- IDS = current from drain to source OR drain-source current
- VDS = drain to source voltage
- L = length of the channel
Now for the ideal case, in the saturation region, IDS becomes independent of VDS i.e. in the saturation region channel is pinched off at the drain end and a further increase in VDS has no effect on the channel’s shape.
But in practice increase in VDS does affect the channel. In the saturation region, when VDS increases, the channel pinch-off point is moved slightly away from the drain, towards the source as the drain electron field “pushes” it back. The reverse bias depletion region widens and the effective channel length decreases by an amount of ∆L for an increase in VDS.
Thus the channel no longer “touches” the drain and acquires an asymmetrical shape that is thinner at the drain end. This phenomenon is known as channel length modulation.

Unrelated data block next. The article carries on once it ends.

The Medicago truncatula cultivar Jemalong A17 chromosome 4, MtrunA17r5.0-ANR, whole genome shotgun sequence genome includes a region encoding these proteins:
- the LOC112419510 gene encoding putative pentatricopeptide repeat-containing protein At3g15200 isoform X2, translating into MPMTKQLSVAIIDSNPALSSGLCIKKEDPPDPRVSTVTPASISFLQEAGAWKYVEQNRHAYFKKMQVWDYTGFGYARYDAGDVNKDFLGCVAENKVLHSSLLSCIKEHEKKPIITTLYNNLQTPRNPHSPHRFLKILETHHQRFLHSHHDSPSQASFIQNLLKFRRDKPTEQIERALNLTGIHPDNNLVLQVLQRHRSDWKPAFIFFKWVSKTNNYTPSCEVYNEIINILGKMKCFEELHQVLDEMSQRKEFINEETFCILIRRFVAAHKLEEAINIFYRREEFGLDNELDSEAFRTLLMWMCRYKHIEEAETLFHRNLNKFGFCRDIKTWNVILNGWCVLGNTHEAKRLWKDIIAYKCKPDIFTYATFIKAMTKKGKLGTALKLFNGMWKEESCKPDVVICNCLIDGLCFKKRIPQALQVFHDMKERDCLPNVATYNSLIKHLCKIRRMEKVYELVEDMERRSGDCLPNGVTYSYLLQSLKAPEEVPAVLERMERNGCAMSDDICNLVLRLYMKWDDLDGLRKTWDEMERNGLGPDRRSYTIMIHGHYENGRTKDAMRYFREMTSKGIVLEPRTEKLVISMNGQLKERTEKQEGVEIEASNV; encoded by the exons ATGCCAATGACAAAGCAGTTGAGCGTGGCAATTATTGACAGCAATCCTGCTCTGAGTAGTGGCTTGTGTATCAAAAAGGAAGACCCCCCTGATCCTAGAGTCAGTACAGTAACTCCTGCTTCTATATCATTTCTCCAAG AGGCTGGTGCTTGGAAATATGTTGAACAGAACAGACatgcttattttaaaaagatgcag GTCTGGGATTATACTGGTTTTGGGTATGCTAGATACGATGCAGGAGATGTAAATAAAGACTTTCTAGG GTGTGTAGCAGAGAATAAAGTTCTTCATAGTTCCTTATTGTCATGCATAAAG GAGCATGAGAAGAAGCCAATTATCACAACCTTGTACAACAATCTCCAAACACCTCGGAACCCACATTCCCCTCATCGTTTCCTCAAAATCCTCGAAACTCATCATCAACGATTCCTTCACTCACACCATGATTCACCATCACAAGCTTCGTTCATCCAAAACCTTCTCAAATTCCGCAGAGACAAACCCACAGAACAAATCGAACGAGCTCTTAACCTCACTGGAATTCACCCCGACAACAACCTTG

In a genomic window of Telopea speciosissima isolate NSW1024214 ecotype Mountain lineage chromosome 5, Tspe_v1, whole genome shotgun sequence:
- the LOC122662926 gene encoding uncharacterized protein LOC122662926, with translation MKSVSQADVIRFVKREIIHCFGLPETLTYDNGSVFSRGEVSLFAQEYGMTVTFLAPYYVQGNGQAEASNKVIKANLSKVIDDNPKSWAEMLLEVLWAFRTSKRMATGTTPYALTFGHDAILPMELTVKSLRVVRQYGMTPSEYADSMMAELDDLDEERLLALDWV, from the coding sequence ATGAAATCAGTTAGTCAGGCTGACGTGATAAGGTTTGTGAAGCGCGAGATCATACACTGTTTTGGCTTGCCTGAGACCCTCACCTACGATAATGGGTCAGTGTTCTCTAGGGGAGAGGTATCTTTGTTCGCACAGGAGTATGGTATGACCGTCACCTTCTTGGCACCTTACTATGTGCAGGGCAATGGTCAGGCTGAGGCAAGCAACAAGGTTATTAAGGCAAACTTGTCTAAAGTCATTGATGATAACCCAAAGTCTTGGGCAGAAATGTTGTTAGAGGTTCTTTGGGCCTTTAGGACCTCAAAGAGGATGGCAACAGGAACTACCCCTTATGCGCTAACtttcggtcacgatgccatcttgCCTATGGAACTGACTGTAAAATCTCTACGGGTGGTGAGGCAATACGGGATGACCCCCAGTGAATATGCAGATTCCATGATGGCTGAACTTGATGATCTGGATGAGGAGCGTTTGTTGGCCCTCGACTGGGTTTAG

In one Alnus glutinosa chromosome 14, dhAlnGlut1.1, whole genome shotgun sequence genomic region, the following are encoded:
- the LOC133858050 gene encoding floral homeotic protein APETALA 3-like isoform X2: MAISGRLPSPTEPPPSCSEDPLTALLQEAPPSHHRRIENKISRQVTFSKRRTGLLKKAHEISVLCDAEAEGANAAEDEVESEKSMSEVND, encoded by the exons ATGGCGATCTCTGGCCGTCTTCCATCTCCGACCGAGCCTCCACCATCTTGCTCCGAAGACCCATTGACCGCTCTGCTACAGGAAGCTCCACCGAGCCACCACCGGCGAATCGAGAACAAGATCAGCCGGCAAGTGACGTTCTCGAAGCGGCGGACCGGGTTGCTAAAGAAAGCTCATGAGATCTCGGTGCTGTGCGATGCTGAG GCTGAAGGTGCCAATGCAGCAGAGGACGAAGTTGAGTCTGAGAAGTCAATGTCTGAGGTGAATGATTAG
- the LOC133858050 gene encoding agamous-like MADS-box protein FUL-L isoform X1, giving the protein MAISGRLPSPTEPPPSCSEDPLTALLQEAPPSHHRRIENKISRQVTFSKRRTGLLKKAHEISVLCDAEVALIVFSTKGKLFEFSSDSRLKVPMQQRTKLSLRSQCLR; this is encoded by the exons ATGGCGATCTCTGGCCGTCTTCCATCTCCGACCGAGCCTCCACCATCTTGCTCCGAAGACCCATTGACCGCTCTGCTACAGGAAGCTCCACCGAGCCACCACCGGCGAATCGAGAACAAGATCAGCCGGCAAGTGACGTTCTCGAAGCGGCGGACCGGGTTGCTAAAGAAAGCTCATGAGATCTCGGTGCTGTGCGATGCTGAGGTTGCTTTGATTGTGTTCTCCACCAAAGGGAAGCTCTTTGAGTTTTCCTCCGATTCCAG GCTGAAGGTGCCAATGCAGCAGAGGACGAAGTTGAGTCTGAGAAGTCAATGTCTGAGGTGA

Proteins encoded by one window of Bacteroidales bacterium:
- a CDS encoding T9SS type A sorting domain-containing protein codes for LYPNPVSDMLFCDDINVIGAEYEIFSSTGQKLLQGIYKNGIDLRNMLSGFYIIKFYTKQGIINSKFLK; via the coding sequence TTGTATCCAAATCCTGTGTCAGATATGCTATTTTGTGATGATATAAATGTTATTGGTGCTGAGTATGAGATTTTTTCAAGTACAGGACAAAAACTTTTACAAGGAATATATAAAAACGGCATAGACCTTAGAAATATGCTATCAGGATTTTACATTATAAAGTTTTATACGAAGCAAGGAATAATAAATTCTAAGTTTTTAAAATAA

In large devices, this effect is negligible but for shorter devices ∆L/L becomes important. Also in the saturation region due to channel length modulation, IDS increases with increase in VDS and also increases with the decrease in channel length L.
The voltage-current curve is no longer flat in this region.
The drain current with channel length modulation is given by:
To account for the dependence of ID on VDS in the saturation region, replace L by L – ∆L. We know that in the saturation region, drain to source current (IDS = ID) is given by:
Since ∆L increases with increase in VDS
where, = process technology parameter with unit μm/V.
= process technology parameter with unit V-1